Review by Laura Barone,, a candidate for the MA in Art History at Richmond the American International University in London.
It’s only April, but what a year for feminist art in London: from Cindy Sherman at Sprueth Magers to Louise Bourgeois and Tracy Emin at Hauser and Wirth, to Nancy Spero currently at The Serpentine, it has certainly been a strong few months. I am a Fantasy at PayneShurvell featuring Margaret Harrison and the performance artist duo The Girls (Zoe Sinclair and Andrea Blood) energetically continues this trend. Curator Beverley Knowles has deftly combined several of Harrison’s ironic gender-bending series of media icons with The Girls and their creepily and wonderfully Sherman-esque ‘static’ performances.
Harrison, by now well known for having a show shut down in 1971 by police on the cause of indecency, has not at all lost her provocative touch. Although Fantasy Footballer (1998), a drawing of a footballer with breasts, exposed garters – and a penis- is not as shocking to a 21st century audience, Harrison continues to critically engage with societal constructions of masculinity and femininity through the appealing façade of irony. There are 15 pieces of Harrison’s paintings and drawings, roughly divided into three groups. The first, six Marilyns (1994), are an unsettling homage to the very starlet that declared the namesake of the show, “I am a fantasy.” The image of a freckled young, almost girlish Marilyn evokes anxiety due to the setting – her eyes are closed and she is sleeping. Marilyn is nice to look at when she looks back, but, here she is a child and viewers are treading on the uneasy grounds of naivety, the formations of what will become a fantasy.
Where Harrison really excels is with her watercolours, coloured pencil, and graphite on paper of celebrities and superheroes. Olympia: Model Role (Hattie McDaniel ‘Mammy’/Vivien Leigh ‘Scarlett O’Hara’) (2010) racially recasts Édouard Manet’s infamously provocative nude with characters from Gone with the Wind, this time, with Olympia played by Mammy and the black maid played by Scarlett. Several Captain America (1997) pieces burst with generous breasts and toned calf muscles – in the same figure. High heels, garters, matching outfits – Captain America is outfitted in everything a female superhero should be; his masculinity has been ‘compromised’ with attributes of the kind of damsels in distress he should be saving, but he doesn’t seem to noticed. The comic-book inspired works are reminiscent of Roy Lichtenstein, but Harrison’s choice of a much smaller scale and her use of watercolour on paper plays with the idea of secret, sensual images that one can hide away for personal use. If that’s so, what kind gendered gaze is taking these away to consume in private?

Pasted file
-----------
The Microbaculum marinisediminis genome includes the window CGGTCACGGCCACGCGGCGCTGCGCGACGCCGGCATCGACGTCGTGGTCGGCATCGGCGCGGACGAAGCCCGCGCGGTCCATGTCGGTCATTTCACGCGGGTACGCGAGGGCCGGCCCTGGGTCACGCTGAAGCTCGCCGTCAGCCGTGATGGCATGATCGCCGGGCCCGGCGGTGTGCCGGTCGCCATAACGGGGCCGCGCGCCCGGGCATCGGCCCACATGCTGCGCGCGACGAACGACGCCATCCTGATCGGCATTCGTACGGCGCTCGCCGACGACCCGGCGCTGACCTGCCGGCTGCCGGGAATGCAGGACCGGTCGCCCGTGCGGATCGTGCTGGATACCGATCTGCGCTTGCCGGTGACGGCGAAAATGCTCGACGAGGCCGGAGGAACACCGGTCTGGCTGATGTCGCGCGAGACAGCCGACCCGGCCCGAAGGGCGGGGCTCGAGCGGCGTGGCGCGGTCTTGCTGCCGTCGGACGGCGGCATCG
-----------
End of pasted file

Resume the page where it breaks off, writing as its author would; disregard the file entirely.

The Girls contribute one piece, Diamonds and Toads (2011), an installation of a large, two-person, circular couch piece that looks like it belongs in a French boudoir. Its padded interior is a deep, luscious colour, but upon closer inspection, some of the fabric is ripped, and suddenly, it could be an extra set-piece at a funeral home, or something dirtied and discarded, left on the side of the road for garbage clean-up. When Sinclair and Blood are present (the evenings of 14 April and 5, 21 May), they lounge in the couch, motionless, in elaborate dresses and mannequin-like masks where their eyes eerily open and close. The masks allow them to watch viewers in a voyeuristic way, to gaze unrestrained, but their horizontal position within a gallery space equally subjects them to scrutiny. When the artists are not present, the Rococo-like couch and costumes still will be, jarringly strange in a white-cube, yet still serving to emphasize women’s ability to slip in and out of prescribed trappings of femininity like ruffles and florals and fabrics.
This is not militant feminist art. In fact, both Harrison and The Girls employ well rehearsed themes of feminism like gender as a socially constructed category, the ‘putting on’ of femininity rather than something biological, and women’s objectification through their equation with consumer products and food (Harrison’s witty drawing Available in Other Colours (2007) depicts a blonde bombshell with a cell phone as a face). Yet, after so many ‘waves’ of feminism, these sorts of works still seem so poignant and contemporaneous, challenging viewers to consider that no matter how progressive they ascribe themselves to be, their consumption of media, history, and advertisement does quite a lot to counter that. The good news: it seems that Harrison, Sinclair, and Blood are having a good time at it all.
Margaret Harrison and The Girls, I am a Fantasy, continues at PayneShurvell until 21 May 2011. The Girls performances will be 5 May and 21 May, 6:30-7:30. For more information see www.payneshurvell.com
Hes only a bunny boy but hes quite nice really
Archival print on paper with hand finishing
Edition of 100
Watercolour and graphite on paper